This connection between culture and creativity, the features of creativity leading to innovation and competitiveness or economic growth, and the prerequisites for fostering creativity are analysed in detail in the study "the impact of culture on creativity" where the terminus "culture-based creativity" is mentioned. It is furthermore highlighted that art and culture learning in school and in life long learning has a major impact for stimulating creativity. Even a possible future European Union creativity policy is outlined.
In the "Manifesto" of the ambassadors for the European Year of Creativity and Innovations – a group of artists, economists, researchers and scientists – it was outlined what lines of action are needed to foster creative thinking and support innovative approaches. This manifesto can be seen as a further marker towards a creativity policy. Last but not least the economic impact of culture and creative industries is gaining more and more strength, and they are therefore topic of European research and a special Green Paper for "Unlocking the potential of cultural and creative industries".
Creativity and culture in youth policy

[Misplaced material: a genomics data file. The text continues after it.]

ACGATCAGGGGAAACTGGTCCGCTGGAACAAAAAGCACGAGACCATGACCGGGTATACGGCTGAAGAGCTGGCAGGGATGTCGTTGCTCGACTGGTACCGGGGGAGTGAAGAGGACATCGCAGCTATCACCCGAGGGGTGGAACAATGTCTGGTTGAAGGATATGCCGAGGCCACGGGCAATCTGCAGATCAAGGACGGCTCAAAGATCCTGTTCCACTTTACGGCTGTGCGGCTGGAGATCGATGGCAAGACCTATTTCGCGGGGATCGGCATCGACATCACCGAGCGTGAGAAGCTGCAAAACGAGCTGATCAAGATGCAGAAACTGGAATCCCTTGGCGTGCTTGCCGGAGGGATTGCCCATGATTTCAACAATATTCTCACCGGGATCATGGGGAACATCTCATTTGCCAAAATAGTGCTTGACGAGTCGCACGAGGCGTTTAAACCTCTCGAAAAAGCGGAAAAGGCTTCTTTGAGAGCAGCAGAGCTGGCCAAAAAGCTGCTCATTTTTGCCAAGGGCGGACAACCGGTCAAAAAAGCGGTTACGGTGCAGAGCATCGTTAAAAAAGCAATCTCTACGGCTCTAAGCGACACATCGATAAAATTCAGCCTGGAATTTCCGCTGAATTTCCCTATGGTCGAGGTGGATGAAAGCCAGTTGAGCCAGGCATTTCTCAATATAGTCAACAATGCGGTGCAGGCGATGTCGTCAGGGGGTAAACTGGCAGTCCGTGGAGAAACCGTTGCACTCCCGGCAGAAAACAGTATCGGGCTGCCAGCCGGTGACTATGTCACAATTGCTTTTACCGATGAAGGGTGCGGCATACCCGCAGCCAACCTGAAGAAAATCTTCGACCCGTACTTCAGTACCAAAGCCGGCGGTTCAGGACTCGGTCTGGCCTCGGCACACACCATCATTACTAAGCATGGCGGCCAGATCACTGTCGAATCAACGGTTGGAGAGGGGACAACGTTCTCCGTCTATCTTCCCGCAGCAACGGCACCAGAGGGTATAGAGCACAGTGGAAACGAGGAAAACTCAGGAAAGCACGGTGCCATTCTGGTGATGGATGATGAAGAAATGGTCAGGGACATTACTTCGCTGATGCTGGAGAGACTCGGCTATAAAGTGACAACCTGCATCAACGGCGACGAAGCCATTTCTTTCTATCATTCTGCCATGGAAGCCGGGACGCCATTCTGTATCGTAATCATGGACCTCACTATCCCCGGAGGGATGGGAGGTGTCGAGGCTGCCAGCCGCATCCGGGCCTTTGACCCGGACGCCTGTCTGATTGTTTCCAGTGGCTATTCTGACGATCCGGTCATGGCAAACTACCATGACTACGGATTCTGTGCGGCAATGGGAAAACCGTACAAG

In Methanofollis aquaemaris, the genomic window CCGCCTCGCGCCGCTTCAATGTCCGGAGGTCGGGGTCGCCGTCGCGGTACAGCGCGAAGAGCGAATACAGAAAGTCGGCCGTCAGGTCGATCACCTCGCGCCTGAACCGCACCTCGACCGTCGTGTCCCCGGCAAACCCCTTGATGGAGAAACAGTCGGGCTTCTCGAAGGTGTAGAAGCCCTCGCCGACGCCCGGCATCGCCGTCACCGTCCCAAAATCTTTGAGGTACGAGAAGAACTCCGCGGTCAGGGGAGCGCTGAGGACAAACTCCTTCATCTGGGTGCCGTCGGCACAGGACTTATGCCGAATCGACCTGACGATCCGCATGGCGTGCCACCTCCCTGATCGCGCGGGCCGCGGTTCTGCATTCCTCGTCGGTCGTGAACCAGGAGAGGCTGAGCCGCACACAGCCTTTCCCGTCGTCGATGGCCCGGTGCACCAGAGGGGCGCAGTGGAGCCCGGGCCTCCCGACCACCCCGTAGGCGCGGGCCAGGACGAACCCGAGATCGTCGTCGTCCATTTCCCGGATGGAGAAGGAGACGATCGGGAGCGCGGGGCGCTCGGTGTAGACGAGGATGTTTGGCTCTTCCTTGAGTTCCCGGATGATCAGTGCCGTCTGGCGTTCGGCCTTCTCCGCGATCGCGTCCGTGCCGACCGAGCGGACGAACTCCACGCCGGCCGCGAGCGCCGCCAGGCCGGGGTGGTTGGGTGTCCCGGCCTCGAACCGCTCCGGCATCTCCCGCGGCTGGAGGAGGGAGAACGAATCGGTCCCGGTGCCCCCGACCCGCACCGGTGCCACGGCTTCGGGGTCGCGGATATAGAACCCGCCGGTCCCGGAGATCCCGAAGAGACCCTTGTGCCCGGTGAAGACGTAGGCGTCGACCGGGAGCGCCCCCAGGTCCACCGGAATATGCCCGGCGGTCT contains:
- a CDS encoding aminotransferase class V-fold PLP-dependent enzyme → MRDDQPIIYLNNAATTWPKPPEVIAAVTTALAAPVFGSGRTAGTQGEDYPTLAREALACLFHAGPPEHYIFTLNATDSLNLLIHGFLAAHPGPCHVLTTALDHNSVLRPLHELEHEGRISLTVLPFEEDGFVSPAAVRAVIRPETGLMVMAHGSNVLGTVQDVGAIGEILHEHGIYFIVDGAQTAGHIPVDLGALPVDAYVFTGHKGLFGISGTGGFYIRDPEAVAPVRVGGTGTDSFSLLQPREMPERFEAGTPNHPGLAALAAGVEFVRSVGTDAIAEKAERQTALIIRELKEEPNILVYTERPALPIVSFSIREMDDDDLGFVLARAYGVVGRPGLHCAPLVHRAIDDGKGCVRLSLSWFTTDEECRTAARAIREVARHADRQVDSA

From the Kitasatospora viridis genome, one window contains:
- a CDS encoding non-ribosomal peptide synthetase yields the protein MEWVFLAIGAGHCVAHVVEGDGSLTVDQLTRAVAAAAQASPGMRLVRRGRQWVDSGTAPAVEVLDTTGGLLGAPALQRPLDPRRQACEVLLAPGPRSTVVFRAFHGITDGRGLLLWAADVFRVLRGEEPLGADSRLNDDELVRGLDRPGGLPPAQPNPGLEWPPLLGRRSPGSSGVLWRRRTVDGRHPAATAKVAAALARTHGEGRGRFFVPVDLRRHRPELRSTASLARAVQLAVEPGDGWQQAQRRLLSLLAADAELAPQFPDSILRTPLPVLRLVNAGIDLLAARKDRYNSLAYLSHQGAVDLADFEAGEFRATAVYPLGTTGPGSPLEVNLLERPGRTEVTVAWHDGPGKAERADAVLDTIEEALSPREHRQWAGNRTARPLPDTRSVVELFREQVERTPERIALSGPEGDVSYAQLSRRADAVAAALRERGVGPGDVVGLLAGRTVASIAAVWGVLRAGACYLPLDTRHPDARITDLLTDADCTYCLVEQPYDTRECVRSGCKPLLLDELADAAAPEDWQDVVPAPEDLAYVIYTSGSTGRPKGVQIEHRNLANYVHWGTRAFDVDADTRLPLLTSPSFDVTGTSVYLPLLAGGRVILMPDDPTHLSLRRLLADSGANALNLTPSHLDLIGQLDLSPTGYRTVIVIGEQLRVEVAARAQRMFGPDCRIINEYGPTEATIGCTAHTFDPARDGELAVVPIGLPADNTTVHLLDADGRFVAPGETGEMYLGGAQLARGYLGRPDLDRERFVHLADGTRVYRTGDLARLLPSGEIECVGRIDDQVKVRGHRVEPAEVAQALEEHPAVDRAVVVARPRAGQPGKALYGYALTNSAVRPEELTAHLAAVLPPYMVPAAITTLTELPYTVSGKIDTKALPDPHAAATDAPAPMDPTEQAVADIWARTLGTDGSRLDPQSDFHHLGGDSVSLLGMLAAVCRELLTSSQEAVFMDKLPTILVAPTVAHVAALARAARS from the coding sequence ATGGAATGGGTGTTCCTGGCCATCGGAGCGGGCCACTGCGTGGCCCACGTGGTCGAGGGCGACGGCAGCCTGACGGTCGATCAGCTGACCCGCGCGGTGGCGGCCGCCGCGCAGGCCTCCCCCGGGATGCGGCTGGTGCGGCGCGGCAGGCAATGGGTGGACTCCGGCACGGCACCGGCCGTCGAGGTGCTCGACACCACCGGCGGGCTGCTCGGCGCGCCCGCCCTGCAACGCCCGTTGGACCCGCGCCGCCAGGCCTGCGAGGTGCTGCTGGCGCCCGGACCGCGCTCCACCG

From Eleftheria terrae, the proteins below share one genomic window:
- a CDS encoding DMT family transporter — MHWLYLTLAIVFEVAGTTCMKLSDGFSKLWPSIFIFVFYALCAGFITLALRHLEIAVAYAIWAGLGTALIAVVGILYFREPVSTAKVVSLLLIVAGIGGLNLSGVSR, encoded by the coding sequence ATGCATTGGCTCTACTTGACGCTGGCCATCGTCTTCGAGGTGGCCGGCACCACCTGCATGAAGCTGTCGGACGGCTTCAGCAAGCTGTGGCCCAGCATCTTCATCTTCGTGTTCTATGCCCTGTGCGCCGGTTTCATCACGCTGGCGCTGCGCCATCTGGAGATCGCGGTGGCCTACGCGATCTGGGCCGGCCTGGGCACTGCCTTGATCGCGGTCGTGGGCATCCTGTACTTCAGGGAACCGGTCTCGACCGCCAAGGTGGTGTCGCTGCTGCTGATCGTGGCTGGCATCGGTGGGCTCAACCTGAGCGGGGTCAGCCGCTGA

The links between culture, economy, education and creativity were furthermore topics of diverse conferences in the last years. The homepage of the European Year of Creativity and Innovations 2009 provides a good overview and starting point for further research. Also the importance of creativity concerning the lives of young people today was topic in events of that year. Especially the role of the new technologies in the young people's approach to creativity is an issue, and a row of interesting papers on this issue can be found in the reports of the conferences CICY Conference in Belgium and Promoting a Creative Generation in Sweden – to name only two.
The increased importance of creativity also has an impact on education as one of the core issues of youth policy. The Parliamentary Assembly of the Council of Europe for example, recommends now to assess educational success not only in the traditional subjects of schooling but also in field of "soft skills" like creativity.
Also in recent youth policy declarations this stronger emphasis on culture and creativity is reflected nowadays. To value and encourage the creative potential of young people is recommended for the refreshment of the Youth Agenda of the Council of Europe. And in the "EU Strategy on Youth Policy - Investing and Empowering" creativity is one of the main tools to deal with the challenges of our time when standard approaches seem to become inefficient. In this communication creativity is coupled to entrepreneurship to highlight the need of creative solutions also in the field of economy. Young people should be encouraged to think and act innovatively.
Text drafted by Manfred Zentner
for the Partnership between the European Commission and the Council of Europe in the field of youth.
11-15 June 2003, Budapest: the Resituating culture seminar was a resounding success. It brought together an interdisciplinary group of researchers, educational practitioners and representatives from youth non-governmental organisations from across the wider Europe.